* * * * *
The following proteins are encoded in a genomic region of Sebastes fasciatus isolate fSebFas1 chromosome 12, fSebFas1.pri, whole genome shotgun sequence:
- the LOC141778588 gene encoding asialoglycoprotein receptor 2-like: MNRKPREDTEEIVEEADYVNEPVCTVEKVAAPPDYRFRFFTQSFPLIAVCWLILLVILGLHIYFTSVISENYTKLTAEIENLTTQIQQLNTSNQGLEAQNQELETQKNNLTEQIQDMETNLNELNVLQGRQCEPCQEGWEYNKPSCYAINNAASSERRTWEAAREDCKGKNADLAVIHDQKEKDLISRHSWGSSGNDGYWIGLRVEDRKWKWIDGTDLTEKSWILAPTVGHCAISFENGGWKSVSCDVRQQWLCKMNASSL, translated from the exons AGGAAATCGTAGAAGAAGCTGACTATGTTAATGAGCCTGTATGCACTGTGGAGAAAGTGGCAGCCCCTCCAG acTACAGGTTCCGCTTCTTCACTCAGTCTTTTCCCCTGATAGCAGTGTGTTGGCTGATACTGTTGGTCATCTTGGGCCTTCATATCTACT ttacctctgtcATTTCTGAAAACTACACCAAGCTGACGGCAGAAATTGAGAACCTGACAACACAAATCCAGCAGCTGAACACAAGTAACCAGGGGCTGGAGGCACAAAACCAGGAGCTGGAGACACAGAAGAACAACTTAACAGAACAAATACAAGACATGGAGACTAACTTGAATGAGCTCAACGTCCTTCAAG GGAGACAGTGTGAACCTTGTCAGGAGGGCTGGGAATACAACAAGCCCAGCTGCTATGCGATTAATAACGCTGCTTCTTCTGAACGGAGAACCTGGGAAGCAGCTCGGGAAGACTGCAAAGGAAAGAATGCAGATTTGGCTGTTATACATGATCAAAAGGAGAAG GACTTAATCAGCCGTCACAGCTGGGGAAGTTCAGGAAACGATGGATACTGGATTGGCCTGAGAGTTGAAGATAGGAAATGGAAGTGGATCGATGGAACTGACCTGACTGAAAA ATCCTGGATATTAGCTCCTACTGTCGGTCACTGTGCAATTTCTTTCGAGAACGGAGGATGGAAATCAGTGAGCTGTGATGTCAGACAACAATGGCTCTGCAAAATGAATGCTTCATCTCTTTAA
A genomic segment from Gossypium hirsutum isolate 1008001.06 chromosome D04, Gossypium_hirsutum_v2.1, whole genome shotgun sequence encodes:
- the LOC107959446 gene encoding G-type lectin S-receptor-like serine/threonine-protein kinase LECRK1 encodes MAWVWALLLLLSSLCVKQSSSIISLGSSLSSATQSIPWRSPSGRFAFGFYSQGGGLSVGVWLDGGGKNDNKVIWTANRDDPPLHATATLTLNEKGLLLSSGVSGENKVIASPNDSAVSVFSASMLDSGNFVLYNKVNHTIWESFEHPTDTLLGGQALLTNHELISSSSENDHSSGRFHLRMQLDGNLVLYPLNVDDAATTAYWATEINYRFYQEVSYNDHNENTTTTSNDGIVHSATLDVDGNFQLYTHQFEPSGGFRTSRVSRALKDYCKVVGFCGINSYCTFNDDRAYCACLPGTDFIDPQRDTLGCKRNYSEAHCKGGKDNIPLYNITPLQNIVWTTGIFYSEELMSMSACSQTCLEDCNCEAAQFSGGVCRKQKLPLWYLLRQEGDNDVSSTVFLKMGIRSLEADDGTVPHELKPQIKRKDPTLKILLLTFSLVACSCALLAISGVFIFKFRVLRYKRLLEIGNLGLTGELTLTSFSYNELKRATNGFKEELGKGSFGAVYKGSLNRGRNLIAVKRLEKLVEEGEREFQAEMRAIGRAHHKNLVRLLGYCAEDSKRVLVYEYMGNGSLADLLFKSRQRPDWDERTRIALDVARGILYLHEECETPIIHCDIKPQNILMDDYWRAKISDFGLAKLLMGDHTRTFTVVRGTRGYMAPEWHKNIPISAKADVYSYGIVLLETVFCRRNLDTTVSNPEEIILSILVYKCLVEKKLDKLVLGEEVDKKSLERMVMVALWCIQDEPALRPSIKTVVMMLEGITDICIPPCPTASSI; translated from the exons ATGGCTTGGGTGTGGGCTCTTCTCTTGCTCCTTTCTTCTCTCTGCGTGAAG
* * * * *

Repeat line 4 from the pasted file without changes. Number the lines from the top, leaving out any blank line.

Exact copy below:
- the LOC107959446 gene encoding G-type lectin S-receptor-like serine/threonine-protein kinase LECRK1 encodes MAWVWALLLLLSSLCVKQSSSIISLGSSLSSATQSIPWRSPSGRFAFGFYSQGGGLSVGVWLDGGGKNDNKVIWTANRDDPPLHATATLTLNEKGLLLSSGVSGENKVIASPNDSAVSVFSASMLDSGNFVLYNKVNHTIWESFEHPTDTLLGGQALLTNHELISSSSENDHSSGRFHLRMQLDGNLVLYPLNVDDAATTAYWATEINYRFYQEVSYNDHNENTTTTSNDGIVHSATLDVDGNFQLYTHQFEPSGGFRTSRVSRALKDYCKVVGFCGINSYCTFNDDRAYCACLPGTDFIDPQRDTLGCKRNYSEAHCKGGKDNIPLYNITPLQNIVWTTGIFYSEELMSMSACSQTCLEDCNCEAAQFSGGVCRKQKLPLWYLLRQEGDNDVSSTVFLKMGIRSLEADDGTVPHELKPQIKRKDPTLKILLLTFSLVACSCALLAISGVFIFKFRVLRYKRLLEIGNLGLTGELTLTSFSYNELKRATNGFKEELGKGSFGAVYKGSLNRGRNLIAVKRLEKLVEEGEREFQAEMRAIGRAHHKNLVRLLGYCAEDSKRVLVYEYMGNGSLADLLFKSRQRPDWDERTRIALDVARGILYLHEECETPIIHCDIKPQNILMDDYWRAKISDFGLAKLLMGDHTRTFTVVRGTRGYMAPEWHKNIPISAKADVYSYGIVLLETVFCRRNLDTTVSNPEEIILSILVYKCLVEKKLDKLVLGEEVDKKSLERMVMVALWCIQDEPALRPSIKTVVMMLEGITDICIPPCPTASSI; translated from the exons ATGGCTTGGGTGTGGGCTCTTCTCTTGCTCCTTTCTTCTCTCTGCGTGAAG